Montana Studios Purchases Historic Butte Building

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Another great Montana company is moving to Butte! Montana Studios, a film production company based out of Hamilton, recently purchased the 40 East Broadway building in uptown Butte. Formerly the old Northwestern Energy building, this complex will now be Montana Studios new headquarters. 

We spoke with Brianne Downey, Financial and Project Manager for Butte’s Urban Revitalization Agency (URA), to learn more about the project.

History of 40 East Broadway

The complex was home to Northwestern Energy (and historically, Montana Power) for the past 100 years. It is made up of 5 buildings constructed in the early 1900s that total over 115,000 square feet. The company remained in this location until 2016 when its continual growth forced the company to relocate to a larger facility in Butte. In 2017, Butte-Silver Bow (BSB) acquired the building to market and promote the business benefits of the space.

Benefits of the Complex

For those who have not had the pleasure of visiting uptown Butte, it truly is a unique location. Historic buildings, a friendly community, and stunning views of the surrounding mountains are just a few highlights of uptown Butte where this building resides.

In addition to being a historic building in Butte, the 40 East Broadway building falls within Butte’s Opportunity Zone. As discussed in an earlier interview with Brianne, an opportunity zone allows investors with capital gains liability to take advantage of tax incentives. As the new headquarters for Montana Studios, the company can be eligible for preferential tax treatment. Additionally, the building is also in the URA and Historic Landmark District which qualifies the space for additional redevelopment incentives.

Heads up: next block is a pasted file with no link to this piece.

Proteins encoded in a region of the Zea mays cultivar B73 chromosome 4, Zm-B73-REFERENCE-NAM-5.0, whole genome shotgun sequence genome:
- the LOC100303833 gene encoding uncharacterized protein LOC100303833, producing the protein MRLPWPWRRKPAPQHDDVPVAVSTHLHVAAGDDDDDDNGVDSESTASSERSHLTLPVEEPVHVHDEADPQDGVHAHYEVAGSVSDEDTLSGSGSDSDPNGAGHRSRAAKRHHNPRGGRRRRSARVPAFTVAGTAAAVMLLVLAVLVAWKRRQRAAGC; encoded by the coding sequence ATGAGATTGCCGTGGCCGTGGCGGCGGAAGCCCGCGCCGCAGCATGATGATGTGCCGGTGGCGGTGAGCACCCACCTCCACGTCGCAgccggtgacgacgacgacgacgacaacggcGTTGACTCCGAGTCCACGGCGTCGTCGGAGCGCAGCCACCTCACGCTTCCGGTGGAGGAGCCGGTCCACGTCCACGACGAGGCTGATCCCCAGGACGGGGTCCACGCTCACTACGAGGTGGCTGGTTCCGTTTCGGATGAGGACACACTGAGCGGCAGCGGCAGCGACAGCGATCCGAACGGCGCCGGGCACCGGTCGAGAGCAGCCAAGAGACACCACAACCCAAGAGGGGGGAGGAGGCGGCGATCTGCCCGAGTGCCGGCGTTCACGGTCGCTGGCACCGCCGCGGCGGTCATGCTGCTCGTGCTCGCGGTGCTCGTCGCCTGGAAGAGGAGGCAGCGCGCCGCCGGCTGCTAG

As an organization in the film industry, Montana Studios will also benefit from the recently signed Montana Economic Industry Advancement (MEDIA) Act. In May 2019, Governor Steve Bullock approved the act, which is a tax credit for film productions made in Montana. According to Downey, it provides a “20 percent production expenditure tax credit, with additional components that can increase the transferable credit to a maximum of 35 percent of total base film production investment.” 

With the presence of Montana Studios and the MEDIA Act, the city of Butte can benefit from attracting filmmakers who may not have been aware of the filming possibilities here. 

Butte-Silver Bow and URA Involvement

As mentioned earlier, Butte-Silver Bow acquired the building a few years ago to promote the space with the hopes of boosting the economy in Butte. When asked about the URA involvement in connecting with Montana Studios, Downey herself played quite a major role:

“In April of 2019, I attended an Opportunity Zone conference in Denver, CO and met fellow Montanan, Steve Grover. Steve spoke about a project in Hamilton’s Opportunity Zone and I invited him to visit Butte, knowing that we could be the perfect location for a second location for Montana Studios. In early May, Steve and I toured the Uptown Opportunity Zone area, including 40 E. Broadway. Steve felt that the building would be a great match for Montana Studios. By mid-June, Montana Studios had submitted and presented their plans to a BSB internal review committee.”

From there, the plan was referred to the Butte-Silver Bow Council of Commissioners for approval. By October 2019, the parties entered into an Option to Purchase Agreement and the building ownership was transferred to Montana Studios by January 31, 2020. According to Downey, this was a relatively fast development for a project of this size. 

Shoutouts

It should go without saying that a project of this size succeeds thanks to the efforts of many. Members of Butte-Silver Bow, Northwestern Energy, and Montana Studios worked hard together to see this project across the finish line and find the perfect tenant to take ownership of the building.